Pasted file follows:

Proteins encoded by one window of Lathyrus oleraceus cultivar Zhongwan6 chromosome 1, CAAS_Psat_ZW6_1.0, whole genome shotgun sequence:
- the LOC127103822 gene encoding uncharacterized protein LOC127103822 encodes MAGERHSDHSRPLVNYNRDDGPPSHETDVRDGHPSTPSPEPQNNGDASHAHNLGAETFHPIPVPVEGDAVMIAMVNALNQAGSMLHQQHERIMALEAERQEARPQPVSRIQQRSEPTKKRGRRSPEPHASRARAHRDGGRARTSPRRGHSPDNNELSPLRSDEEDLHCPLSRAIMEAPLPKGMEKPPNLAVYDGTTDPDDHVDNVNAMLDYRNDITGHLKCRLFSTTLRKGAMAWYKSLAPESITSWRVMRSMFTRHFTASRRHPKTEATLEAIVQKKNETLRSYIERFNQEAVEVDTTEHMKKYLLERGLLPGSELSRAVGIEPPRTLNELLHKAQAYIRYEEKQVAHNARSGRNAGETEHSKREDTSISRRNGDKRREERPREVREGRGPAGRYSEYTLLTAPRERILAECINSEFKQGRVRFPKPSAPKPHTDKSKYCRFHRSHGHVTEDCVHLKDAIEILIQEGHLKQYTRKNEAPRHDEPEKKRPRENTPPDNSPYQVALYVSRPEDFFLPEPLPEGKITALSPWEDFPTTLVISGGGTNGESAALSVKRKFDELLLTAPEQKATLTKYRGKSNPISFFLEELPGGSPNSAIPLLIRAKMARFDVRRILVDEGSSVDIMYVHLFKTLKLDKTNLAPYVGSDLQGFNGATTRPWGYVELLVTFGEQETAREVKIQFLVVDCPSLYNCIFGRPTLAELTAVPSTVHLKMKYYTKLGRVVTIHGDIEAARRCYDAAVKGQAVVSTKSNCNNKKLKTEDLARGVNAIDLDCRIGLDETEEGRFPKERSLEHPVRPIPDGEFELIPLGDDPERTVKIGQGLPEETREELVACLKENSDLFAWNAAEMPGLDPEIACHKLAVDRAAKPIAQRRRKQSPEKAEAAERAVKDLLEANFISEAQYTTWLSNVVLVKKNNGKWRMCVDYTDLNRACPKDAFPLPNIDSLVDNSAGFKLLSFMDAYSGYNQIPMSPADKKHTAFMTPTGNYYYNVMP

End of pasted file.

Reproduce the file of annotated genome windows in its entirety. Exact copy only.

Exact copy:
Proteins encoded by one window of Lathyrus oleraceus cultivar Zhongwan6 chromosome 1, CAAS_Psat_ZW6_1.0, whole genome shotgun sequence:
- the LOC127103822 gene encoding uncharacterized protein LOC127103822 encodes MAGERHSDHSRPLVNYNRDDGPPSHETDVRDGHPSTPSPEPQNNGDASHAHNLGAETFHPIPVPVEGDAVMIAMVNALNQAGSMLHQQHERIMALEAERQEARPQPVSRIQQRSEPTKKRGRRSPEPHASRARAHRDGGRARTSPRRGHSPDNNELSPLRSDEEDLHCPLSRAIMEAPLPKGMEKPPNLAVYDGTTDPDDHVDNVNAMLDYRNDITGHLKCRLFSTTLRKGAMAWYKSLAPESITSWRVMRSMFTRHFTASRRHPKTEATLEAIVQKKNETLRSYIERFNQEAVEVDTTEHMKKYLLERGLLPGSELSRAVGIEPPRTLNELLHKAQAYIRYEEKQVAHNARSGRNAGETEHSKREDTSISRRNGDKRREERPREVREGRGPAGRYSEYTLLTAPRERILAECINSEFKQGRVRFPKPSAPKPHTDKSKYCRFHRSHGHVTEDCVHLKDAIEILIQEGHLKQYTRKNEAPRHDEPEKKRPRENTPPDNSPYQVALYVSRPEDFFLPEPLPEGKITALSPWEDFPTTLVISGGGTNGESAALSVKRKFDELLLTAPEQKATLTKYRGKSNPISFFLEELPGGSPNSAIPLLIRAKMARFDVRRILVDEGSSVDIMYVHLFKTLKLDKTNLAPYVGSDLQGFNGATTRPWGYVELLVTFGEQETAREVKIQFLVVDCPSLYNCIFGRPTLAELTAVPSTVHLKMKYYTKLGRVVTIHGDIEAARRCYDAAVKGQAVVSTKSNCNNKKLKTEDLARGVNAIDLDCRIGLDETEEGRFPKERSLEHPVRPIPDGEFELIPLGDDPERTVKIGQGLPEETREELVACLKENSDLFAWNAAEMPGLDPEIACHKLAVDRAAKPIAQRRRKQSPEKAEAAERAVKDLLEANFISEAQYTTWLSNVVLVKKNNGKWRMCVDYTDLNRACPKDAFPLPNIDSLVDNSAGFKLLSFMDAYSGYNQIPMSPADKKHTAFMTPTGNYYYNVMP